“Well, I mean, Brazilian guys are really aggressive. I saw this guy start talking to a girl and not even a minute later he tried to kiss her. He grabbed her head and forced his tongue down his throat. I’ve never seen anything like that before.”

I mean for intensifying what you said

‘I mean’ can also be used to add intensity to what you are saying. If you are explaining to a child that “Pluto is far away,” they might not understand how far away it is. This is where you use ‘I mean’ to show them how far it really is. For example:

“Pluto is far away. I mean, it’s light years away.”

“I’m really full right now. I mean, if I ate one more bite I would burst.”
“I’m super excited for the Aviões do Forró concert tomorrow night. I mean, if I had to wait another day I think I would die of anticipation.”

In the beginning conversation it was used like this:
“It was awesome! I mean, it was like the best experience ever.”

An adjective with two meanings

You may already be familiar with ‘mean’ as malvado in Portuguese. For example:
The mean teacher forced us to stay 10 minutes after class ended.

The second adjective meaning of ‘mean’ means something done really well. In this case it is most often used to talk about food and drinks, but it can be used for other things well.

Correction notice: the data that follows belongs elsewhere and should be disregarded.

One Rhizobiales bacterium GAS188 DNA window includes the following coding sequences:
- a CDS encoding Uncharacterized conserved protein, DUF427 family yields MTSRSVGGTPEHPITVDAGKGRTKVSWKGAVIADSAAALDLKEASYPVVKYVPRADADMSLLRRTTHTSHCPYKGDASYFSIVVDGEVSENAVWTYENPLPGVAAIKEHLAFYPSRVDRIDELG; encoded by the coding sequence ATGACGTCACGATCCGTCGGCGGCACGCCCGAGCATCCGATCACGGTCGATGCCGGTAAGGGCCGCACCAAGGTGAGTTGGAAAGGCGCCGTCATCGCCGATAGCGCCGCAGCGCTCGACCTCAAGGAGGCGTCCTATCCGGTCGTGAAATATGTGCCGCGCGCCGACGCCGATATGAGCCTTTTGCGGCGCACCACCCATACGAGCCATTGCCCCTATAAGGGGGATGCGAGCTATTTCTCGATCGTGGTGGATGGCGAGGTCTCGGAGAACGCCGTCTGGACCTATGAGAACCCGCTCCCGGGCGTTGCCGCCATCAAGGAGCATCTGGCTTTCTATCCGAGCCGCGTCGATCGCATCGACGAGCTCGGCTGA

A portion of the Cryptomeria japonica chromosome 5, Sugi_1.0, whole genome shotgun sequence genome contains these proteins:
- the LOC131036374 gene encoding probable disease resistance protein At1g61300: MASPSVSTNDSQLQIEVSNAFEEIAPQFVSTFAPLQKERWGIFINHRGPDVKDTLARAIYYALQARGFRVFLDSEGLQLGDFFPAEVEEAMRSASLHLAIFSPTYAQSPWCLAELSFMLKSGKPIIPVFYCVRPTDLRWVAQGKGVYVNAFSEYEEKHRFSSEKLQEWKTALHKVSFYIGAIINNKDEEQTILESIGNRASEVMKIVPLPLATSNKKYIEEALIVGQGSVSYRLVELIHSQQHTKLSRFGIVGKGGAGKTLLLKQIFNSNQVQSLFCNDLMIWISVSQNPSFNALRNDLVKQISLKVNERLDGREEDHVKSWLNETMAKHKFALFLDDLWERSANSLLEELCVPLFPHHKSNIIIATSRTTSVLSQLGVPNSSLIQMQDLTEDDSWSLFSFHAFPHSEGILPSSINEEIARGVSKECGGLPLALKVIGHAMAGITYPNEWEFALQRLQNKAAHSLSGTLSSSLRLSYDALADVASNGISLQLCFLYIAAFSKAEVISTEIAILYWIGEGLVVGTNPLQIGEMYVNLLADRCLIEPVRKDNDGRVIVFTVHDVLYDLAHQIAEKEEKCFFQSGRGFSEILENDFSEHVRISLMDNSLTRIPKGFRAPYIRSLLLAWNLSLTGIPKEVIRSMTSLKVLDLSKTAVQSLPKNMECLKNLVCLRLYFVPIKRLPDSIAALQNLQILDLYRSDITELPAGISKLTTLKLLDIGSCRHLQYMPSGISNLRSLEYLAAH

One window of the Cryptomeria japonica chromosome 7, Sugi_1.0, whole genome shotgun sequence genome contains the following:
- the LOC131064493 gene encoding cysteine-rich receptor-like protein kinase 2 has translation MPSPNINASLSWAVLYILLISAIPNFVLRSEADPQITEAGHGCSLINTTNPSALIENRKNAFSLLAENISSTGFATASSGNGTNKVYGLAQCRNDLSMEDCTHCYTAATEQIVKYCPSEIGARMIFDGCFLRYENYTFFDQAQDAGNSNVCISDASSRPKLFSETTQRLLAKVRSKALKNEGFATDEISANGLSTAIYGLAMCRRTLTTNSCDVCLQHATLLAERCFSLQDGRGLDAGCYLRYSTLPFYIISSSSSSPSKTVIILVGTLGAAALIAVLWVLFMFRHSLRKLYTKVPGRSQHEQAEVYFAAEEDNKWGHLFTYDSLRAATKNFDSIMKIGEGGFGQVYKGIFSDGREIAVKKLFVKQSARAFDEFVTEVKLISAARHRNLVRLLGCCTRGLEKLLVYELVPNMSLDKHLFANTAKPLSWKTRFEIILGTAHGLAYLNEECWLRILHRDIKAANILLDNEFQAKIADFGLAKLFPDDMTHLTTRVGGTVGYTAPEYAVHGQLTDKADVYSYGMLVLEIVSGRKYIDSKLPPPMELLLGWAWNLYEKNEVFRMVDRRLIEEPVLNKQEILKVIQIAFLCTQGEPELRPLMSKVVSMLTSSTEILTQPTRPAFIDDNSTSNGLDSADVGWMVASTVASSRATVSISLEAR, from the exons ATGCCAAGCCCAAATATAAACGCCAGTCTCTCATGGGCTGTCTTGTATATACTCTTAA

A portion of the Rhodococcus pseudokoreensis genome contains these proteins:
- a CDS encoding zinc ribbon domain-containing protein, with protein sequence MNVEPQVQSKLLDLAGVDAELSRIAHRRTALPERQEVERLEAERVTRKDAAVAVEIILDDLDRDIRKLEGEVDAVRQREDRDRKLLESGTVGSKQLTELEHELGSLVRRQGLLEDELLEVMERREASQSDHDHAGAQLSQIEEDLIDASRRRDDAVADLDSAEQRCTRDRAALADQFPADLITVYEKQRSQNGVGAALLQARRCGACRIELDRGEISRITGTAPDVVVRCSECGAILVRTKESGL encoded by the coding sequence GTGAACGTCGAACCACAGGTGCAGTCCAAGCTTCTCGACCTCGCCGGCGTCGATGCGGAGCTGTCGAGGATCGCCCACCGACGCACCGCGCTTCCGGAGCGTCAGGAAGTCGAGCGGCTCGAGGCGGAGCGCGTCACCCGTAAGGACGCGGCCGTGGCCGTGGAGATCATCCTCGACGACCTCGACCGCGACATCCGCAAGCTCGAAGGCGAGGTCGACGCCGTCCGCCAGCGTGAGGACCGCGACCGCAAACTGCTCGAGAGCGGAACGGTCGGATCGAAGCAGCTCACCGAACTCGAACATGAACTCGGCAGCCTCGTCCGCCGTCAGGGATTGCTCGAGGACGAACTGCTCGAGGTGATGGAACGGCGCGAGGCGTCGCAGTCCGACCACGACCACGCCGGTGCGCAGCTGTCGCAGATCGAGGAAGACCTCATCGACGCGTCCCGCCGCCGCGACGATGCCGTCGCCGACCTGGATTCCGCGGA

“I make a mean caipirinha. Some people say I make the best caipirinha in the world”
“I play a mean game of chess.”
“I baked a mean batch of cookies last week.”

”Do you know what I mean?”

The first few times Brazilians asked me, “Do you understand?” I felt a little offended that they thought I wouldn’t understand. It was only later that I realized they weren’t checking for my comprehension of a difficult subject, they just meant to say “Do you know what I mean?” In English we use “Do you know what I mean” the same way that entende and entendeu are used in Portuguese.

To clarify, we use “Do you understand?” if we are talking about a complicated subject and want to make sure the other person understands the difficult concepts being expressed. If I say “Do you understand?” I expect that the other person will respond by showing how much they understand. To contrast, if I say “Do you know what I mean?” I am not expecting a response from the other person. Most of the time we say this as a filler or to add emphasis to what we just said. For example:

“That girl is kind of weird, you know what I mean?”
“I don’t want to go to that bar, it’s kind of expensive, you know what I mean?”

When you don’t know what else to say

When you don’t know what to say, but you want to say something to fill the silence ‘I mean’ is what you use. Often times you say this when you are expecting a response from the other person. When you say this, you draw out the last part of ‘mean.’

“Did you take out the trash like you said you would?”
“No.”
“I mean…”

“The restaurant was awful! The food came cold, they overcharged us, the waiter was rude, I mean…”

What is the meaning of this?

If someone says to you “What is the meaning of this?” they are expressing shock our outrage at something that you did, and are demanding further explanation of your actions. Watch this clip from Frasier to see an example.

So there you have it Real Life English. Now that you know what ‘I meanmeans, it’s time for you to start using it. I mean… while you’re at it you should subscribe to our newsletter to stay connected with updates. We would love to hear from you on this topic. Have you ever heard ‘mean’ used as described above? Do you have any questions? Leave a comment below and let us know!